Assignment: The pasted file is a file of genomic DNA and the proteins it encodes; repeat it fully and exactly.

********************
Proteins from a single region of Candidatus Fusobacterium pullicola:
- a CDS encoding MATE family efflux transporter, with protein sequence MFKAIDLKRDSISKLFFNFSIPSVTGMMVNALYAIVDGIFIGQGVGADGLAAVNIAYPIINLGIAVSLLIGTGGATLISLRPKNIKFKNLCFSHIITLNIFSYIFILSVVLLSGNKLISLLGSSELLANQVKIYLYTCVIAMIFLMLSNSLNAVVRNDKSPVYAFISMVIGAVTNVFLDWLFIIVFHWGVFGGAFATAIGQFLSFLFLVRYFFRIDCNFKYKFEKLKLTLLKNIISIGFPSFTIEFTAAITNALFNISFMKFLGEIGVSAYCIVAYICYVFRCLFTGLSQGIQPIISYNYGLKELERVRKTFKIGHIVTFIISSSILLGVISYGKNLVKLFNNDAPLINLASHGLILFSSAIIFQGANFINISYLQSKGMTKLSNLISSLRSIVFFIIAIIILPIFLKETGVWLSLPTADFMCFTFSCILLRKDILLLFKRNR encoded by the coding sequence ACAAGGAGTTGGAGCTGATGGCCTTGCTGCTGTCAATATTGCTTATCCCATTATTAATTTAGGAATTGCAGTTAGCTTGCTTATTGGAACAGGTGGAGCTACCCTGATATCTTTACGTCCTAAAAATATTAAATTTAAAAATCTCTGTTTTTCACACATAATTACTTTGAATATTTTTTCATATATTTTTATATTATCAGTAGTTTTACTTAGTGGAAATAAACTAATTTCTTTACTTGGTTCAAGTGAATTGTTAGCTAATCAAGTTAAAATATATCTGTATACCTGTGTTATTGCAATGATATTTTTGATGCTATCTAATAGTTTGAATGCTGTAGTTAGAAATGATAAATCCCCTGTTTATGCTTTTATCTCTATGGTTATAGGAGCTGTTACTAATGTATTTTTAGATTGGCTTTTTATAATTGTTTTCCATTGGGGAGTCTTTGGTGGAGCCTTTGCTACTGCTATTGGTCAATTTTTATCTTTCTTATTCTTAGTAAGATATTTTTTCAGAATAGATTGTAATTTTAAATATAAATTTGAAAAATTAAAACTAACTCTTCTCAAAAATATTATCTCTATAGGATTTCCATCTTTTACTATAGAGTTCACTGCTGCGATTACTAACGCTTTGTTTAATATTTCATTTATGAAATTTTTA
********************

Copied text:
Proteins from a single region of Candidatus Fusobacterium pullicola:
- a CDS encoding MATE family efflux transporter, with protein sequence MFKAIDLKRDSISKLFFNFSIPSVTGMMVNALYAIVDGIFIGQGVGADGLAAVNIAYPIINLGIAVSLLIGTGGATLISLRPKNIKFKNLCFSHIITLNIFSYIFILSVVLLSGNKLISLLGSSELLANQVKIYLYTCVIAMIFLMLSNSLNAVVRNDKSPVYAFISMVIGAVTNVFLDWLFIIVFHWGVFGGAFATAIGQFLSFLFLVRYFFRIDCNFKYKFEKLKLTLLKNIISIGFPSFTIEFTAAITNALFNISFMKFLGEIGVSAYCIVAYICYVFRCLFTGLSQGIQPIISYNYGLKELERVRKTFKIGHIVTFIISSSILLGVISYGKNLVKLFNNDAPLINLASHGLILFSSAIIFQGANFINISYLQSKGMTKLSNLISSLRSIVFFIIAIIILPIFLKETGVWLSLPTADFMCFTFSCILLRKDILLLFKRNR encoded by the coding sequence ACAAGGAGTTGGAGCTGATGGCCTTGCTGCTGTCAATATTGCTTATCCCATTATTAATTTAGGAATTGCAGTTAGCTTGCTTATTGGAACAGGTGGAGCTACCCTGATATCTTTACGTCCTAAAAATATTAAATTTAAAAATCTCTGTTTTTCACACATAATTACTTTGAATATTTTTTCATATATTTTTATATTATCAGTAGTTTTACTTAGTGGAAATAAACTAATTTCTTTACTTGGTTCAAGTGAATTGTTAGCTAATCAAGTTAAAATATATCTGTATACCTGTGTTATTGCAATGATATTTTTGATGCTATCTAATAGTTTGAATGCTGTAGTTAGAAATGATAAATCCCCTGTTTATGCTTTTATCTCTATGGTTATAGGAGCTGTTACTAATGTATTTTTAGATTGGCTTTTTATAATTGTTTTCCATTGGGGAGTCTTTGGTGGAGCCTTTGCTACTGCTATTGGTCAATTTTTATCTTTCTTATTCTTAGTAAGATATTTTTTCAGAATAGATTGTAATTTTAAATATAAATTTGAAAAATTAAAACTAACTCTTCTCAAAAATATTATCTCTATAGGATTTCCATCTTTTACTATAGAGTTCACTGCTGCGATTACTAACGCTTTGTTTAATATTTCATTTATGAAATTTTTA